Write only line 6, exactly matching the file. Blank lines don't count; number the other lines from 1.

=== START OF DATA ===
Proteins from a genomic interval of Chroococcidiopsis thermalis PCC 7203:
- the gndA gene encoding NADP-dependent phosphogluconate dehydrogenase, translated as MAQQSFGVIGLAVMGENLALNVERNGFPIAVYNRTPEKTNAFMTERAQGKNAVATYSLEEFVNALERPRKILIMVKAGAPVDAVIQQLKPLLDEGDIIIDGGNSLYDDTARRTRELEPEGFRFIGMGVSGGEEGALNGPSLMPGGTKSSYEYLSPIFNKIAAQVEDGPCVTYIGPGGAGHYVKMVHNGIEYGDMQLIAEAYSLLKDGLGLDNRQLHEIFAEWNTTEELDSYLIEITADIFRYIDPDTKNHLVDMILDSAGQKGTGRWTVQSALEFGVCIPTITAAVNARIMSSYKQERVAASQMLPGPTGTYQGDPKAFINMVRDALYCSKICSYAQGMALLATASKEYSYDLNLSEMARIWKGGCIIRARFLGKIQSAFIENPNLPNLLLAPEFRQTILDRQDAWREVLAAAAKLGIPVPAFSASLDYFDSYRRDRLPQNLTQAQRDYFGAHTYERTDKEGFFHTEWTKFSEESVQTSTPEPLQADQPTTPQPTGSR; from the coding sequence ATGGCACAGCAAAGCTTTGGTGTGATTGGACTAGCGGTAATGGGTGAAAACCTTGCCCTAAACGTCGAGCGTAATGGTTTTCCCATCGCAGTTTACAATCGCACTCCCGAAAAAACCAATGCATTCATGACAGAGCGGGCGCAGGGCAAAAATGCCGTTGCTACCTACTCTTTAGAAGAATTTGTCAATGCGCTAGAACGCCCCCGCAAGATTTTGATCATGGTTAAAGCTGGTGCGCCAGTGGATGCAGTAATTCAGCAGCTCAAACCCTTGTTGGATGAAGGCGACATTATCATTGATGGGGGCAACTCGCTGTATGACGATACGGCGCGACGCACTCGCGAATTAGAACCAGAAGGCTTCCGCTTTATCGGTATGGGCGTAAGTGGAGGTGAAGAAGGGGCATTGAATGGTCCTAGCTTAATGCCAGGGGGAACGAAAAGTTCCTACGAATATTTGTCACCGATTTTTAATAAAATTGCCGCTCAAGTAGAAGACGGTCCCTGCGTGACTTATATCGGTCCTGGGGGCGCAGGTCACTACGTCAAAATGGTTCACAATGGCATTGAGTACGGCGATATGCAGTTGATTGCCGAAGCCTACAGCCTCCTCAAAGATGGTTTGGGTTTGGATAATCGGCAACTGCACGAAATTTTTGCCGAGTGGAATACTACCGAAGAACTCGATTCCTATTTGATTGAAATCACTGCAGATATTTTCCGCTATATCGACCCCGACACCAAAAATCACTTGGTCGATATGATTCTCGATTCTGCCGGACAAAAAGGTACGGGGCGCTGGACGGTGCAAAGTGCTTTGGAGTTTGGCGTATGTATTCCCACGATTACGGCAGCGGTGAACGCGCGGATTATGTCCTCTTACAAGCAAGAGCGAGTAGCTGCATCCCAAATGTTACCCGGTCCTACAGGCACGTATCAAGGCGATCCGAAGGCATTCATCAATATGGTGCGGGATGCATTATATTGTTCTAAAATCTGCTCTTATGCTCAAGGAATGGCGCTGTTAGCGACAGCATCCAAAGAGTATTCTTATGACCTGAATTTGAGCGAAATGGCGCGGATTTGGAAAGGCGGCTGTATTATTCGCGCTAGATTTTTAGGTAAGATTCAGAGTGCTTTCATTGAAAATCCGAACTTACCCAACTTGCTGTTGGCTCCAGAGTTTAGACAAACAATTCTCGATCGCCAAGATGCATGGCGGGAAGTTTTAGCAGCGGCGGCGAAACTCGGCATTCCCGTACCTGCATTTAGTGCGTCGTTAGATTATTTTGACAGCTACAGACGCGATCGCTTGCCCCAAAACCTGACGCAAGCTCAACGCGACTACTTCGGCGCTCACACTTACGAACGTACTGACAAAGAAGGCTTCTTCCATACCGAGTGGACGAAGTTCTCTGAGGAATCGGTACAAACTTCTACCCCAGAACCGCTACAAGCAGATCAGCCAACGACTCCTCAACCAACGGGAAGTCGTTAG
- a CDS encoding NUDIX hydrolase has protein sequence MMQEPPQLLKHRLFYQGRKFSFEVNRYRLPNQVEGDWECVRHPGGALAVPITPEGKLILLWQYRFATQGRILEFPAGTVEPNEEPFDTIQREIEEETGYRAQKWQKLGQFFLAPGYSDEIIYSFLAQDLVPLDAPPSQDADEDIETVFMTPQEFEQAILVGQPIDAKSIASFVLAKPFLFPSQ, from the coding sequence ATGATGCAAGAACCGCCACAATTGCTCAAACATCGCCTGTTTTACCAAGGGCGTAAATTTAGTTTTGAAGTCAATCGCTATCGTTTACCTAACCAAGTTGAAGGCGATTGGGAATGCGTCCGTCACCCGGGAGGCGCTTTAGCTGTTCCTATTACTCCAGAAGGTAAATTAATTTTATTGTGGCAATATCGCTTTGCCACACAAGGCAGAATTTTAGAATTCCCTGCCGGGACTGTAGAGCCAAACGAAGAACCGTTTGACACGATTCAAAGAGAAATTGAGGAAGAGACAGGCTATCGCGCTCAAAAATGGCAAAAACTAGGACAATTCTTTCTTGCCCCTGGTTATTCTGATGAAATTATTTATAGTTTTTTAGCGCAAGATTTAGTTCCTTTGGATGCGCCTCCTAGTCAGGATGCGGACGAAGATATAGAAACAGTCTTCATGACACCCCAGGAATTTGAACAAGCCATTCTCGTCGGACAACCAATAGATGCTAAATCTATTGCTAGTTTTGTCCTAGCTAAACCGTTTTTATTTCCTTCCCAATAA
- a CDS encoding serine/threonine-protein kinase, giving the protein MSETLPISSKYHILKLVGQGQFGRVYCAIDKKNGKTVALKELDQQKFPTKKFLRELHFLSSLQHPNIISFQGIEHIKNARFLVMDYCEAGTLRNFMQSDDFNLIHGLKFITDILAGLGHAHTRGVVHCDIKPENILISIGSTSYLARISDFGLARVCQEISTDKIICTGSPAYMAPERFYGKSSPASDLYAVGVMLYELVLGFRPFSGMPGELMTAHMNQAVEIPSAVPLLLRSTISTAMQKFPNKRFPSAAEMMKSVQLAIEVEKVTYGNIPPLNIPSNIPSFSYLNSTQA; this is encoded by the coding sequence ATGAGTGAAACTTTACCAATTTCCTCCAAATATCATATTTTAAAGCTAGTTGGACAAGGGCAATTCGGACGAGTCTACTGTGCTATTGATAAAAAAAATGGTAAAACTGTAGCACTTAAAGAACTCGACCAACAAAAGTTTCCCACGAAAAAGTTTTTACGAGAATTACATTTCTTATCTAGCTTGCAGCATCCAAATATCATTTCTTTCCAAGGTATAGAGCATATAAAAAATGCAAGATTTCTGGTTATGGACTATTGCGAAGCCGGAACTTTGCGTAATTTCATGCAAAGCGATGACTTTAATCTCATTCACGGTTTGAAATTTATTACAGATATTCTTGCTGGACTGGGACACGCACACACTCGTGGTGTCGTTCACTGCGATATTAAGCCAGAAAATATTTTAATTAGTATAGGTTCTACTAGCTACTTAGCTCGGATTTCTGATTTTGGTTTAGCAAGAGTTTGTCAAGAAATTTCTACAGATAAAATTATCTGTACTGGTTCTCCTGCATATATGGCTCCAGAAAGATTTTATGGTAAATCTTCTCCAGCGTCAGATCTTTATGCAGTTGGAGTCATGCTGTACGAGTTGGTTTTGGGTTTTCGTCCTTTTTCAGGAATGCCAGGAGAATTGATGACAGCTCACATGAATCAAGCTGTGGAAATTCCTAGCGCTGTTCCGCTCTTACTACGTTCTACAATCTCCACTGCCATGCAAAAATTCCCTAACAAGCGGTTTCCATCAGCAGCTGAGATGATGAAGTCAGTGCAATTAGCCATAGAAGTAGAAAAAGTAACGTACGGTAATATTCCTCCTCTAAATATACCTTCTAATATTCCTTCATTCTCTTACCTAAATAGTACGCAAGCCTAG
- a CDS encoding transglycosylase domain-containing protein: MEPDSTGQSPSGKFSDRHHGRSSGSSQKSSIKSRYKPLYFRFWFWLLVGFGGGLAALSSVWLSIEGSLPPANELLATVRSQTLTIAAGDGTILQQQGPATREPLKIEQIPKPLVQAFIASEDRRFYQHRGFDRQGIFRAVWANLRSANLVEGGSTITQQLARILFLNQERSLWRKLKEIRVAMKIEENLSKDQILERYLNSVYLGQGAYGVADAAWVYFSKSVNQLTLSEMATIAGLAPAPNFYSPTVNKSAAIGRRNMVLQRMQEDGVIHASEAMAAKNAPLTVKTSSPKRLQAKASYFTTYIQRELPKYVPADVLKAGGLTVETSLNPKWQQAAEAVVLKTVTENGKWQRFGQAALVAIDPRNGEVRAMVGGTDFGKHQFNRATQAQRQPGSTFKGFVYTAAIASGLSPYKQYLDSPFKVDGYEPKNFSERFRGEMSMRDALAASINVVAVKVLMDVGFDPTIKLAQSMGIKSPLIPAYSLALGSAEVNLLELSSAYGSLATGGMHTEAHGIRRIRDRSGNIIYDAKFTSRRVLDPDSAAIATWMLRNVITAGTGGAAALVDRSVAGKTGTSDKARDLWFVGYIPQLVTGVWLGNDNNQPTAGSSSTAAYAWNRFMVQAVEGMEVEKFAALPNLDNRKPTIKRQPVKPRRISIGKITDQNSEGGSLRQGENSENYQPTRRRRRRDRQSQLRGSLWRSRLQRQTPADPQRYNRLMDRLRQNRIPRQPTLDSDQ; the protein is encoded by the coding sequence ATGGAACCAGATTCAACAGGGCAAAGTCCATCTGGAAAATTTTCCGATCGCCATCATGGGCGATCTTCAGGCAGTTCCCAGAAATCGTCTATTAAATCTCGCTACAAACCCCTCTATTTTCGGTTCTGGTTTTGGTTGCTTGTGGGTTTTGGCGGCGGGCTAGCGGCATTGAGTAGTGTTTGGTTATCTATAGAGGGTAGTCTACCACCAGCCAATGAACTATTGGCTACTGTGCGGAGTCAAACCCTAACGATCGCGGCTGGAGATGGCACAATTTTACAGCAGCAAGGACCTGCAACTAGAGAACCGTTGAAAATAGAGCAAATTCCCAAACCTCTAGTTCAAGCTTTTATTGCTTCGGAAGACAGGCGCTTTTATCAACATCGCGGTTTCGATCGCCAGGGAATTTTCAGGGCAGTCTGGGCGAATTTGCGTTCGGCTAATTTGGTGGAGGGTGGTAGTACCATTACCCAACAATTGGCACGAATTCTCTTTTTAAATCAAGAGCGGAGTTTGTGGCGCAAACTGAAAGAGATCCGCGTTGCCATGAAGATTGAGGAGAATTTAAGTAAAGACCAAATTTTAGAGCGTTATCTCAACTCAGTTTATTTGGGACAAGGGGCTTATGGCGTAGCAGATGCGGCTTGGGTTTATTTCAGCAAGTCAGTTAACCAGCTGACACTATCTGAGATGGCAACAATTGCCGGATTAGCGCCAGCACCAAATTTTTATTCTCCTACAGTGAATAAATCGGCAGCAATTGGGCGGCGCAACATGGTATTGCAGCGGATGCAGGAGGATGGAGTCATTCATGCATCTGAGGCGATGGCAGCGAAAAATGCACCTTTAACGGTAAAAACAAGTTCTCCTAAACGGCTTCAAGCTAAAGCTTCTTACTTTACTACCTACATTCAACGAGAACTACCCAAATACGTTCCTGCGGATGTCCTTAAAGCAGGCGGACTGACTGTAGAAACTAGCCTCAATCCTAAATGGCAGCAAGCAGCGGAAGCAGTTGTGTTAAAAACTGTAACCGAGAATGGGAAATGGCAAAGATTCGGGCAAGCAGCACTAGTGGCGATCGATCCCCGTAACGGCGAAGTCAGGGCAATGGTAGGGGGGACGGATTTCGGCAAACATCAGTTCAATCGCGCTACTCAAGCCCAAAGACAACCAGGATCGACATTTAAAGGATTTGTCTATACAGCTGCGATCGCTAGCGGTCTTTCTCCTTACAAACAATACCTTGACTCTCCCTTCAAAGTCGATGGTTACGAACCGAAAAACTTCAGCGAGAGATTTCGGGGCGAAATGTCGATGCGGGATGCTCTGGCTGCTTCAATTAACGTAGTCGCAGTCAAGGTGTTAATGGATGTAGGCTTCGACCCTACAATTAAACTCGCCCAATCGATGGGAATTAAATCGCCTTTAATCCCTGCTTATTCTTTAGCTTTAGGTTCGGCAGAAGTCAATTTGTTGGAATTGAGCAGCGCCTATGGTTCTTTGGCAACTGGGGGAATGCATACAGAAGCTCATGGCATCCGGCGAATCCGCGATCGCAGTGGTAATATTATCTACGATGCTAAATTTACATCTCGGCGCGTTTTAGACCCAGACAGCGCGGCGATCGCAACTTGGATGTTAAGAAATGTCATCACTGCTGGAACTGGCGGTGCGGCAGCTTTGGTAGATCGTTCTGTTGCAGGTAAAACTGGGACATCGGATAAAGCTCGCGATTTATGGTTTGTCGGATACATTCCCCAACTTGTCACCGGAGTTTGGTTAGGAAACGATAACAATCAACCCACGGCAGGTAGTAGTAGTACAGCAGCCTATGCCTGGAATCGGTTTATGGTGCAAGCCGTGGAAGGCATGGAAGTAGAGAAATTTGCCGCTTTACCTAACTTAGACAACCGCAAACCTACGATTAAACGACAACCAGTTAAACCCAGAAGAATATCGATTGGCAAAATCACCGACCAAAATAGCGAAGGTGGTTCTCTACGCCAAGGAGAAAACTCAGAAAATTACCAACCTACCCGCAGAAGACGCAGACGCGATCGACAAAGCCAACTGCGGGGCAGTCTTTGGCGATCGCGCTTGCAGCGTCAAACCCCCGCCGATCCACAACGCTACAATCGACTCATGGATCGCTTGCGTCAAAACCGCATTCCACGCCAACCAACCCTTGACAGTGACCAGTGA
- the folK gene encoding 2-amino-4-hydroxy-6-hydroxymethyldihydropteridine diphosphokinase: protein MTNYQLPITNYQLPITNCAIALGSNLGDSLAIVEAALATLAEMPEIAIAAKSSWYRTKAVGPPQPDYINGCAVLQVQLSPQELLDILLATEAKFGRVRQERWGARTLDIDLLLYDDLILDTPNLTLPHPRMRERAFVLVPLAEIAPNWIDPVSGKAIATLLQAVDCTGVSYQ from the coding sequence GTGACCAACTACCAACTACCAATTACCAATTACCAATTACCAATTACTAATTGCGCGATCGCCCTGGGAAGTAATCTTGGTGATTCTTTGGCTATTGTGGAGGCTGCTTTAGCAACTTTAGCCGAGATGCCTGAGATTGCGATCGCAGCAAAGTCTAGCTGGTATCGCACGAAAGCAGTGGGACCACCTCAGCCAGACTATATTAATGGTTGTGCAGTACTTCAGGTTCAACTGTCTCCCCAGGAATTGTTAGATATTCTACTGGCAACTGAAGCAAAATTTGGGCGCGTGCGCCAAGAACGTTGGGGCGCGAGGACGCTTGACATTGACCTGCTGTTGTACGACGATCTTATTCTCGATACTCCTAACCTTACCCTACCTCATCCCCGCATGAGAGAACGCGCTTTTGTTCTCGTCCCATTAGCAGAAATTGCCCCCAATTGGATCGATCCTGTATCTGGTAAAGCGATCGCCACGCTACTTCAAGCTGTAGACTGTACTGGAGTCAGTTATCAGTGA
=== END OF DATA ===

- the folK gene encoding 2-amino-4-hydroxy-6-hydroxymethyldihydropteridine diphosphokinase: protein MTNYQLPITNYQLPITNCAIALGSNLGDSLAIVEAALATLAEMPEIAIAAKSSWYRTKAVGPPQPDYINGCAVLQVQLSPQELLDILLATEAKFGRVRQERWGARTLDIDLLLYDDLILDTPNLTLPHPRMRERAFVLVPLAEIAPNWIDPVSGKAIATLLQAVDCTGVSYQ from the coding sequence GTGACCAACTACCAACTACCAATTACCAATTACCAATTACCAATTACTAATTGCGCGATCGCCCTGGGAAGTAATCTTGGTGATTCTTTGGCTATTGTGGAGGCTGCTTTAGCAACTTTAGCCGAGATGCCTGAGATTGCGATCGCAGCAAAGTCTAGCTGGTATCGCACGAAAGCAGTGGGACCACCTCAGCCAGACTATATTAATGGTTGTGCAGTACTTCAGGTTCAACTGTCTCCCCAGGAATTGTTAGATATTCTACTGGCAACTGAAGCAAAATTTGGGCGCGTGCGCCAAGAACGTTGGGGCGCGAGGACGCTTGACATTGACCTGCTGTTGTACGACGATCTTATTCTCGATACTCCTAACCTTACCCTACCTCATCCCCGCATGAGAGAACGCGCTTTTGTTCTCGTCCCATTAGCAGAAATTGCCCCCAATTGGATCGATCCTGTATCTGGTAAAGCGATCGCCACGCTACTTCAAGCTGTAGACTGTACTGGAGTCAGTTATCAGTGA